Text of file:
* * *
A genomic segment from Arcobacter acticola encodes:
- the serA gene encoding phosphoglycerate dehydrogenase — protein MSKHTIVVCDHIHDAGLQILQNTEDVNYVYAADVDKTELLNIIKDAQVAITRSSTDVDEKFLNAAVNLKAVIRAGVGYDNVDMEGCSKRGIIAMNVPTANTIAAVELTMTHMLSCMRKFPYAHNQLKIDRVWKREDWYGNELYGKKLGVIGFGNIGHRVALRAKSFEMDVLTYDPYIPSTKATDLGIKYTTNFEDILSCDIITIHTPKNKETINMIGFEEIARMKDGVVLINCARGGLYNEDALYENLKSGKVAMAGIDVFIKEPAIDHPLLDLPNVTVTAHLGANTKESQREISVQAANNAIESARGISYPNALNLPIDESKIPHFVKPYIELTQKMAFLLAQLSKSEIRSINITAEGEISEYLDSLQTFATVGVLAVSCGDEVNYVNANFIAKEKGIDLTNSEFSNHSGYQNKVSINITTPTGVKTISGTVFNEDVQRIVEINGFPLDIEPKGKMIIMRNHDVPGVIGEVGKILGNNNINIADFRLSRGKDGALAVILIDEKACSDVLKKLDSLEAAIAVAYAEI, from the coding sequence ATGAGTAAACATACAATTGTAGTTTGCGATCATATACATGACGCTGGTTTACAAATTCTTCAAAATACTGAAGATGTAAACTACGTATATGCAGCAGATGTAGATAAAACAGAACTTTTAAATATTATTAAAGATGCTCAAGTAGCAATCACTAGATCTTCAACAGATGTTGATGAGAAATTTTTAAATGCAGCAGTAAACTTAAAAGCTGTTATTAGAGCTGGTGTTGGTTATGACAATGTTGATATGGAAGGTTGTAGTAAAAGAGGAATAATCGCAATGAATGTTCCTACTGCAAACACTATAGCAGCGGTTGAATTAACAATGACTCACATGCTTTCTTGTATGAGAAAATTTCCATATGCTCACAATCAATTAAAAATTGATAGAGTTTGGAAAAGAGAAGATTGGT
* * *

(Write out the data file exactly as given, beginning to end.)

A genomic segment from Arcobacter acticola encodes:
- the serA gene encoding phosphoglycerate dehydrogenase — protein MSKHTIVVCDHIHDAGLQILQNTEDVNYVYAADVDKTELLNIIKDAQVAITRSSTDVDEKFLNAAVNLKAVIRAGVGYDNVDMEGCSKRGIIAMNVPTANTIAAVELTMTHMLSCMRKFPYAHNQLKIDRVWKREDWYGNELYGKKLGVIGFGNIGHRVALRAKSFEMDVLTYDPYIPSTKATDLGIKYTTNFEDILSCDIITIHTPKNKETINMIGFEEIARMKDGVVLINCARGGLYNEDALYENLKSGKVAMAGIDVFIKEPAIDHPLLDLPNVTVTAHLGANTKESQREISVQAANNAIESARGISYPNALNLPIDESKIPHFVKPYIELTQKMAFLLAQLSKSEIRSINITAEGEISEYLDSLQTFATVGVLAVSCGDEVNYVNANFIAKEKGIDLTNSEFSNHSGYQNKVSINITTPTGVKTISGTVFNEDVQRIVEINGFPLDIEPKGKMIIMRNHDVPGVIGEVGKILGNNNINIADFRLSRGKDGALAVILIDEKACSDVLKKLDSLEAAIAVAYAEI, from the coding sequence ATGAGTAAACATACAATTGTAGTTTGCGATCATATACATGACGCTGGTTTACAAATTCTTCAAAATACTGAAGATGTAAACTACGTATATGCAGCAGATGTAGATAAAACAGAACTTTTAAATATTATTAAAGATGCTCAAGTAGCAATCACTAGATCTTCAACAGATGTTGATGAGAAATTTTTAAATGCAGCAGTAAACTTAAAAGCTGTTATTAGAGCTGGTGTTGGTTATGACAATGTTGATATGGAAGGTTGTAGTAAAAGAGGAATAATCGCAATGAATGTTCCTACTGCAAACACTATAGCAGCGGTTGAATTAACAATGACTCACATGCTTTCTTGTATGAGAAAATTTCCATATGCTCACAATCAATTAAAAATTGATAGAGTTTGGAAAAGAGAAGATTGGT